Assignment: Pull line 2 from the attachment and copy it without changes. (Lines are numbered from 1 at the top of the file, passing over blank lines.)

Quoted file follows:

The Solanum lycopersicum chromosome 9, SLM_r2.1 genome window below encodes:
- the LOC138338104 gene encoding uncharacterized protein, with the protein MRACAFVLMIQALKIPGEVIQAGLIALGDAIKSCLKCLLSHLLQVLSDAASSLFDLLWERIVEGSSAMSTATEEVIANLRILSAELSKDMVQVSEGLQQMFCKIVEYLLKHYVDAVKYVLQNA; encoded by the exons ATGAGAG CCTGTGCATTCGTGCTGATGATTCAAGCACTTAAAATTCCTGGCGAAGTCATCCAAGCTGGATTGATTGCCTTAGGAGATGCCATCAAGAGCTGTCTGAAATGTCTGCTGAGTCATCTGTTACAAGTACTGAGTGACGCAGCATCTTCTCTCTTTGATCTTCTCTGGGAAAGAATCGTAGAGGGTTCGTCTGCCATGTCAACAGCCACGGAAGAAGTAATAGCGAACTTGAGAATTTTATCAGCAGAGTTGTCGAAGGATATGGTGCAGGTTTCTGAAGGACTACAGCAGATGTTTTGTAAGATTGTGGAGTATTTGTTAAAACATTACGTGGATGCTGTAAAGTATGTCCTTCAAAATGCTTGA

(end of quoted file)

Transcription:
- the LOC138338104 gene encoding uncharacterized protein, with the protein MRACAFVLMIQALKIPGEVIQAGLIALGDAIKSCLKCLLSHLLQVLSDAASSLFDLLWERIVEGSSAMSTATEEVIANLRILSAELSKDMVQVSEGLQQMFCKIVEYLLKHYVDAVKYVLQNA; encoded by the exons ATGAGAG CCTGTGCATTCGTGCTGATGATTCAAGCACTTAAAATTCCTGGCGAAGTCATCCAAGCTGGATTGATTGCCTTAGGAGATGCCATCAAGAGCTGTCTGAAATGTCTGCTGAGTCATCTGTTACAAGTACTGAGTGACGCAGCATCTTCTCTCTTTGATCTTCTCTGGGAAAGAATCGTAGAGGGTTCGTCTGCCATGTCAACAGCCACGGAAGAAGTAATAGCGAACTTGAGAATTTTATCAGCAGAGTTGTCGAAGGATATGGTGCAGGTTTCTGAAGGACTACAGCAGATGTTTTGTAAGATTGTGGAGTATTTGTTAAAACATTACGTGGATGCTGTAAAGTATGTCCTTCAAAATGCTTGA